Co-author of The Serotonin Power Diet: Eat Carbs -- Nature's Own Appetite Suppressant -- to Stop Emotional Overeating and Halt Antidepressant-Associated Weight Gain
A research team from San Diego reported recently that people who are depressed eat more chocolate than non-depressed individuals. Although this news might surprise men, any woman who has experienced premenstrual syndrome takes this for granted. PMS and chocolate cravings go together like peanut butter and jelly or fireworks and the 4th of July. An editor of a woman's magazine told me years ago that she always knew when she was premenstrual because she was unable to walk by a gourmet chocolate shop next to her office without going in and buying a large chocolate bar. "The crankiness, fatigue, confusion and depression come later on," she told me. "The craving for chocolate is always there first. I remember once longing for a chocolate ice cream while sitting through a formal three-course dinner and after-dinner speaker. The food served at the meal did not tempt me at all but as soon as I could leave, I headed for the nearest ice cream shop. Sure enough, I was premenstrual."
The association between chocolate craving and premenstrual syndrome has been known for decades and theories promoted to explain this relationship tended toward the fanciful or bizarre: hysterical personality, malfunction of the reproductive organs or water on the brain. Moreover, because doctors noted that the women eating the chocolate were bad-tempered, depressed or confused, they concluded that the chocolate was making them that way. As recently as 10 to 15 years ago, chocolate-craving premenstrual women were told that eating chocolate, and indeed any sweet food, would make their moods worse and to eat only fruits, vegetables and lean protein. This advice can still be found in some women's health and fitness magazines. Not only is it wrong but any premenstrual women who follows it will gnash her teeth over being denied her chocolate.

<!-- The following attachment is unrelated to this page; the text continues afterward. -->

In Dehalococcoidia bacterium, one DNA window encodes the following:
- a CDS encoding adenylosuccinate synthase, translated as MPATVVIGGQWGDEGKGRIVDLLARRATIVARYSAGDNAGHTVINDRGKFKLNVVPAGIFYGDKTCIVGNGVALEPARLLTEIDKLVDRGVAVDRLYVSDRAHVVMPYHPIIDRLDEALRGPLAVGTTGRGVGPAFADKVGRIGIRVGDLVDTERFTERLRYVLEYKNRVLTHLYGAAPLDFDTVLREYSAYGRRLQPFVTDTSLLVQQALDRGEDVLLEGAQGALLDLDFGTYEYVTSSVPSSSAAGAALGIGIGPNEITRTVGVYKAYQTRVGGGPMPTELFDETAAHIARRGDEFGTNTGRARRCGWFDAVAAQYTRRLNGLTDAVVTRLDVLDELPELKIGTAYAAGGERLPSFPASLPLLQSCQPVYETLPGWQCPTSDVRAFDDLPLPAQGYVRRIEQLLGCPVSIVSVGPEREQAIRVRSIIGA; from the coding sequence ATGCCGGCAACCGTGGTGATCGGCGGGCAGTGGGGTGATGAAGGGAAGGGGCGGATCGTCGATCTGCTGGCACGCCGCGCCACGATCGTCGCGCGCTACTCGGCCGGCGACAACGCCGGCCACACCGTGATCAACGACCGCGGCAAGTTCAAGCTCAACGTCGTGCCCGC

There is a good reason why women with PMS go out in a blizzard to get chocolate or eat a dinner of melted chocolate on a chocolate brownie sitting on chocolate ice cream. The chocolate was making them feel better, not worse.